ROME (Reuters) - Tough new measures to fight illegal immigration and crime became law in Italy Thursday after the Senate gave the green light to a bill contested by the center-left opposition and the Catholic Church.
The law makes illegal immigration a crime punishable with a fine of up to 10,000 euros ($14,000) and raises to six months the amount of time that illegal migrants can be detained in holding centers before repatriation.
It also allows the creation of unarmed citizen patrols to help police and soldiers fight crime on the streets, makes it a jail offence to force children to beg, a measure viewed as targeting gypsies and Roma people.
The law was put forward by Interior Minister Roberto Maroni, a member of the anti-immigrant Northern League which is a crucial ally for Prime Minister Silvio Berlusconi’s conservative government, elected last year on a law-and-order ticket.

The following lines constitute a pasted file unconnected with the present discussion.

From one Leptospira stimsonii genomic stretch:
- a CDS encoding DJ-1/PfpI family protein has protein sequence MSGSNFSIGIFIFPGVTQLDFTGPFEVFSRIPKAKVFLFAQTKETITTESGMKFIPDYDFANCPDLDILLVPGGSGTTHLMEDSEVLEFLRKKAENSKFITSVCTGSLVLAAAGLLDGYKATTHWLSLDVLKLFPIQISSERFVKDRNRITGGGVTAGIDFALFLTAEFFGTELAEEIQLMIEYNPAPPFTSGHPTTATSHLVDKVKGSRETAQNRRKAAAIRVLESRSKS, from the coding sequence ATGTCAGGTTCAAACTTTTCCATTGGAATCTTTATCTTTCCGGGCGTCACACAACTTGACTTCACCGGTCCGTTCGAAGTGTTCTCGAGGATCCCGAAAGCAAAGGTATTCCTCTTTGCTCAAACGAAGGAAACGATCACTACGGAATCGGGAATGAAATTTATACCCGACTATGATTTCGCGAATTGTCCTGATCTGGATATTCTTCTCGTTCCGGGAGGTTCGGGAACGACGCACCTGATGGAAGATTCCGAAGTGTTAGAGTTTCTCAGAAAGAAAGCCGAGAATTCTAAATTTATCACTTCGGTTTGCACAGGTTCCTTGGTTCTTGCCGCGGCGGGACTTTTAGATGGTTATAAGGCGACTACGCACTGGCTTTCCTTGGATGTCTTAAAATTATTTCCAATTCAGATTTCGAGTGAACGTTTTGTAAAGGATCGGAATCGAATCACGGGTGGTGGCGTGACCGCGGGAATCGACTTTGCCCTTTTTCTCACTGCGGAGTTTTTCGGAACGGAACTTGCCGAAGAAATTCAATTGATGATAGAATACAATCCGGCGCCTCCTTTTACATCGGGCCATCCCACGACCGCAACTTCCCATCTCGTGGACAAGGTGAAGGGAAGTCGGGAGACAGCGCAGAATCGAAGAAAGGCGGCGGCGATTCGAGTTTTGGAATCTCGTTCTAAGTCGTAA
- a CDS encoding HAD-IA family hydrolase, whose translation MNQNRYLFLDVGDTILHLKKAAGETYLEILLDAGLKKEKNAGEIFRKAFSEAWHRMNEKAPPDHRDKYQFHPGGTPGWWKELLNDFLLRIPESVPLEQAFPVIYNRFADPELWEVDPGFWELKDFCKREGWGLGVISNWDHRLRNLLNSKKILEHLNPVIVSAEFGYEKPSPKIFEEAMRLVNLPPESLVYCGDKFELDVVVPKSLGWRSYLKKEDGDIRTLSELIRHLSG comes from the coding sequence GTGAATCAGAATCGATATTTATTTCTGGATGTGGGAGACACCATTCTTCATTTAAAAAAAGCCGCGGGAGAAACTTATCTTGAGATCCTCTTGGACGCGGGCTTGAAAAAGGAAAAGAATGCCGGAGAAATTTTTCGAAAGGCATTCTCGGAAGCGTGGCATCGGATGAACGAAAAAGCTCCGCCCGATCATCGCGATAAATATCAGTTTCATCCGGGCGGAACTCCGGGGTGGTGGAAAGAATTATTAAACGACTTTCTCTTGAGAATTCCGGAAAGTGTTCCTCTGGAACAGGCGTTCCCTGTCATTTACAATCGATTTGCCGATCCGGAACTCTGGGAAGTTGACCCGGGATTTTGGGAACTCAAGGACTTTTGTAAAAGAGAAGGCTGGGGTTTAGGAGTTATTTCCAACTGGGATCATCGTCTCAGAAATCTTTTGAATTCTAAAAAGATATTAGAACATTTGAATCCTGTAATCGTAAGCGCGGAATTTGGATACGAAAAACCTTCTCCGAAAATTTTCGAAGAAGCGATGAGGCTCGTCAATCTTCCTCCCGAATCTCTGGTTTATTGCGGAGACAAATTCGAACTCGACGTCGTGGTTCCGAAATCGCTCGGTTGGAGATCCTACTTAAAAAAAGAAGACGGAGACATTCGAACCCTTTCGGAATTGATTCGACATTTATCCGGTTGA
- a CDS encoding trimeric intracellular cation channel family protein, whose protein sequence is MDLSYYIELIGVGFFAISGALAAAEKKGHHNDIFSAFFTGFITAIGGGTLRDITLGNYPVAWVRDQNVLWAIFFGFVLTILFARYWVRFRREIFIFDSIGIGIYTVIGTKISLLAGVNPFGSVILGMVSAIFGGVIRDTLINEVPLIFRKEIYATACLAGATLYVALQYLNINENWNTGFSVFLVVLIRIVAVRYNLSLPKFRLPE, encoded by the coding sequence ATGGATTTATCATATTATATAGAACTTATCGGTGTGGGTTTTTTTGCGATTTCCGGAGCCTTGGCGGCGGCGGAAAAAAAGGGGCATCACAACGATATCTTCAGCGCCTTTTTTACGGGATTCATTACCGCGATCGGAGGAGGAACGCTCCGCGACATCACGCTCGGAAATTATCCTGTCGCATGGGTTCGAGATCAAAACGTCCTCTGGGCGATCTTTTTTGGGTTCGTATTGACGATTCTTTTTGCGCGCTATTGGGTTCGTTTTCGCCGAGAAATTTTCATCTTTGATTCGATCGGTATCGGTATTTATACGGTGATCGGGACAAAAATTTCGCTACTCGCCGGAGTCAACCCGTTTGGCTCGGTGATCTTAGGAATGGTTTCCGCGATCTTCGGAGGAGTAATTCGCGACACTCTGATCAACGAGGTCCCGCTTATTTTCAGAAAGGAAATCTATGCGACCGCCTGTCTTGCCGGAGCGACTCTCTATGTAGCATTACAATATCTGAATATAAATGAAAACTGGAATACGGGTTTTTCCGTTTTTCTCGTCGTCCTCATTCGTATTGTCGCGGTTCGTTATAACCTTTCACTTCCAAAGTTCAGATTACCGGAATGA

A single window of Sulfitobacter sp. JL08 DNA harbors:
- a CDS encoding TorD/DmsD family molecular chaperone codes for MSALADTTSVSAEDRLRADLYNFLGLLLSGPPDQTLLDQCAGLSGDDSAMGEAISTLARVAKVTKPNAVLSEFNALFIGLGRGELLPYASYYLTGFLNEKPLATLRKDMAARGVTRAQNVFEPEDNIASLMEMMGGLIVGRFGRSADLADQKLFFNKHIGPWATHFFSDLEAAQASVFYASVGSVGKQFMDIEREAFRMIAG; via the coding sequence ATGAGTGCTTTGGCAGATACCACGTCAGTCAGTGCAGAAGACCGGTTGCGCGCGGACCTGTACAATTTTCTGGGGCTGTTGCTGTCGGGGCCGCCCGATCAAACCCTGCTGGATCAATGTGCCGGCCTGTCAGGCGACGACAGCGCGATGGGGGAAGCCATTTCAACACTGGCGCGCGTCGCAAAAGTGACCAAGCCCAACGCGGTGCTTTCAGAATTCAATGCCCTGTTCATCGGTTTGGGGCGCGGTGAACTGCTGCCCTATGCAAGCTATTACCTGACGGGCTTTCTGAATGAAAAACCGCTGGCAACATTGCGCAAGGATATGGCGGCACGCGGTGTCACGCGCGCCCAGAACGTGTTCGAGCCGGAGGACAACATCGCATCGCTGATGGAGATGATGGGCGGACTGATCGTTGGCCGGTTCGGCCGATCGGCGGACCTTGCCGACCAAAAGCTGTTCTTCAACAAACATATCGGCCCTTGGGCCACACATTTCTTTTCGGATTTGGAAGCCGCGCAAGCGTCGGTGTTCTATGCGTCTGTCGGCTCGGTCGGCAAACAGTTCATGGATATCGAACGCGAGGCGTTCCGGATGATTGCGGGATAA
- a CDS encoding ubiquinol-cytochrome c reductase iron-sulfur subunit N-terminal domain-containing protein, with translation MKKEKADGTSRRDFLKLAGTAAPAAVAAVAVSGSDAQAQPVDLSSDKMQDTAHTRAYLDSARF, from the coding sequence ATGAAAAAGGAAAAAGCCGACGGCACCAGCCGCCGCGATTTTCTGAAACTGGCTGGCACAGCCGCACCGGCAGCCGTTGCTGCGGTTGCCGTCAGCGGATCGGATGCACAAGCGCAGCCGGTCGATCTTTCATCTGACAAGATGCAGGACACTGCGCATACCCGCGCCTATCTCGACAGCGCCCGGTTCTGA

“We want to tell citizens that the government is acting to guarantee their security,” he said Thursday, after the government won three confidence votes on the bill.
In a heated debate at the Senate, center-left lawmakers accused the government of violating the rights of immigrants and said the citizen patrols risked becoming vigilante groups taking the law into their hands.
The Catholic Church has also repeatedly criticized the measures, which civil rights groups say could deter illegal immigrants from seeking hospital treatment or enrolling their children in school for fear of being reported to police.
Editing by Robert Woodward